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The Vikings came from Norway, Sweden and Denmark. These three countries are known collectively as Scandinavia.
The Vikings came to Britain and other countries for many different reasons but one of the main reasons was a lack of farmland in Scandinavia. There was a large population surge in Scandinavia and there was no longer enough land to go around, so they travelled to Britain where there was plenty of good farmland.
The Vikings first came to England from Norway in the 790s, but they didn’t come to farm to begin with. They raided the east coast of England looking for riches, attacking the towns and then returning to Scandinavia with their plunder.
The first recorded Viking raid was of Lindisfarne monastery on Holy Island, off the coast of north-east England, in 793. Lindisfarne was one of the most sacred Christian monasteries in England, and the people were shocked at the brutal attack. The Vikings, however, were not Christians and saw the unguarded monastery as easy prey.
Scandinavia has long coastlines so the Vikings used boats as the easiest way to get around. They were good at developing ships that were fast and safe. It is thought that Viking longboats were developed from the narrow boats used in prehistoric times, but they made many improvements to the shape and structure.
Longboats (also known as ‘drakkars’) were the perfect shape for invading coastal towns because they could sail all the way up to the sandy coast without the need for an anchor. This allowed them to sneak up on the towns, ready to attack before the townspeople had a chance to defend themselves.
Anglo-Saxons (from Denmark, Germany and the Netherlands) had been living in Britain since the beginning of the 5th century. The Anglo-Saxons came to Britain after the Romans left. The Anglo-Saxons and Vikings both lived in Britain until 1066 but they spent most of the best part of 300 years fighting each other.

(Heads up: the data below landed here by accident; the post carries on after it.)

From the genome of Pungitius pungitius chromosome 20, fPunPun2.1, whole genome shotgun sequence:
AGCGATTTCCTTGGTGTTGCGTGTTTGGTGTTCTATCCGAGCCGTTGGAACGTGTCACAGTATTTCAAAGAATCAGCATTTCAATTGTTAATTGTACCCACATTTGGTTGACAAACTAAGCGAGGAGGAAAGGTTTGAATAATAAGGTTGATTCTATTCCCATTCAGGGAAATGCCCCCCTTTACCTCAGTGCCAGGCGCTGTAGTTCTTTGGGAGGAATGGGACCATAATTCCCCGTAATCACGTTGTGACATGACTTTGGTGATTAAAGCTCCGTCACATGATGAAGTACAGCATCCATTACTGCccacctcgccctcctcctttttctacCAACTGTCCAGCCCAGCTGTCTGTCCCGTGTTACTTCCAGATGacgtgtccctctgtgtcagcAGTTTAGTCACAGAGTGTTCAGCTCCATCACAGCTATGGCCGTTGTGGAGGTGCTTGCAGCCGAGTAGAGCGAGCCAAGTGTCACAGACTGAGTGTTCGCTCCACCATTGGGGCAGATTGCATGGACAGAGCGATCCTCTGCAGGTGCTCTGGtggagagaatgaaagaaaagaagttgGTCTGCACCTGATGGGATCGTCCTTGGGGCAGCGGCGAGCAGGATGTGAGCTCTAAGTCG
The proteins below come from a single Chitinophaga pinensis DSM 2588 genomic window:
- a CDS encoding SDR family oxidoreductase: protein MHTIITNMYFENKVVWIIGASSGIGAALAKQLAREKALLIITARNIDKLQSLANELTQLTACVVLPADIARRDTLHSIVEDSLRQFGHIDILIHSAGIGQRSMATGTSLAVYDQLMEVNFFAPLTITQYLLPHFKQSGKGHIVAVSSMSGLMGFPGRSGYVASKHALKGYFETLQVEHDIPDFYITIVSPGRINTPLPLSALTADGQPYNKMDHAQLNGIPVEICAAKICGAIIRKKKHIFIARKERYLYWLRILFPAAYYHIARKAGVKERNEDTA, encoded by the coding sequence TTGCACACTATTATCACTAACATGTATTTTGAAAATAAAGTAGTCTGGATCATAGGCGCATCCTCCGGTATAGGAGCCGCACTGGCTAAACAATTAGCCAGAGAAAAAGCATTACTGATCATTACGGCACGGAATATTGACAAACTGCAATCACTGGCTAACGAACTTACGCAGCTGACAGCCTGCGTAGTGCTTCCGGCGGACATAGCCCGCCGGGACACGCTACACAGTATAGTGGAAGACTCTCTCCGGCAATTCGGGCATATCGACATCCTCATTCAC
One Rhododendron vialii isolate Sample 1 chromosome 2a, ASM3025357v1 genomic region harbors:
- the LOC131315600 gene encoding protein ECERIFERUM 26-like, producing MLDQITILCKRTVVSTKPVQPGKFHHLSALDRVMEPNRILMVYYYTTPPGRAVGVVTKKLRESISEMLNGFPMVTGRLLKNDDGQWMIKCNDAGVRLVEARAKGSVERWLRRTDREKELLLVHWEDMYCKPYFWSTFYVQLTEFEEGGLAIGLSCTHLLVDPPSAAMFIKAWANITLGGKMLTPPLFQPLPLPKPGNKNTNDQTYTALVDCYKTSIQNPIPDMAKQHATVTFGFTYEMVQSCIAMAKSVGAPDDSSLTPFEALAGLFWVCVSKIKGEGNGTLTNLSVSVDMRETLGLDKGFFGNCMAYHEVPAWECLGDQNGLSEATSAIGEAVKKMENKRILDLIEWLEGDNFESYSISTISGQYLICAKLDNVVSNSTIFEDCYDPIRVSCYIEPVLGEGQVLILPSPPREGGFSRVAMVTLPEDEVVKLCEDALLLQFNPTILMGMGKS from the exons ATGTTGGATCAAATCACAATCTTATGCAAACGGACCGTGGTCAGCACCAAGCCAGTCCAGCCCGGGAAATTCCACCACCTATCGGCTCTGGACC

The Vikings were pagans who believed in lots of different gods. They had lots of myths about the gods, as well as dragons and giants, that were passed down orally from generation to generation. The Vikings believed that the main gods lived in a world in the sky called Asgard.
Many Vikings converted to Christianity once they arrived in Britain, although many of them just added the Christian god to their existing belief system.
The Vikings, like us, had different house designs, but most people lived on farms in small huts made of wood. They often had turf or thatch roofs. Richer families lived in a large house that was a similar shape to a Viking ship. It was supported on the outside by poles.
Another popular design was the pit house. A hole was dug about a meter into the ground. The surrounding dirt was then used as a wall. This had the advantage of keeping in some of the warmth from the ground.
If you were a Viking, your clothes would depend on what you did and how rich you were. Generally, people dressed for warmth and comfort rather than fashion. Most clothes were made from wool and linen, and were dyed using vegetable dyes to make them colourful. Both men and women wore a lot of jewellery, especially brooches which were used not just as an accessory but to fasten clothes together.
Wealthy Vikings earned their living from the renting out the land they owned to tenants and from the produce that came from the land. Most Vikings were farmers and self-sufficient. They would grow their own crops and keep cattle for dairy products and meat. Lots of Vikings were also merchants and traders who sold their produce and traded their wares, such as jewellery. Some were skilled craftsmen who built boats or crafted weapons. At the very bottom of society were the slaves who worked in the fields and houses doing hard manual labour.
It was a woman’s job to look after the home, doing all the cooking, cleaning and household chores. They milked the cows and preserved the meat ready for the winter months. They also spun wool into thread to make cloth. They made all the clothes using a weaving loom and also made wall hangings. It was also the job of the women to weave the sails for Viking ships.
Children did not go to school because there weren’t any schools, but they helped their parents with jobs at home. Some boys, however, were taught to read and write the rune characters of the Viking alphabet.
Viking societies had a hierarchy system. Most Viking countries were ruled by a king. There were also chieftains and earls who were very important. Chieftains often had armies of their own and would have large households and own vast areas of land.
The Vikings had laws for free men and women, although these were not written down anywhere. These laws were passed down orally from generation to generation. Honour was a crucial part of Viking life and disobeying any of the laws brought disgrace to the whole family.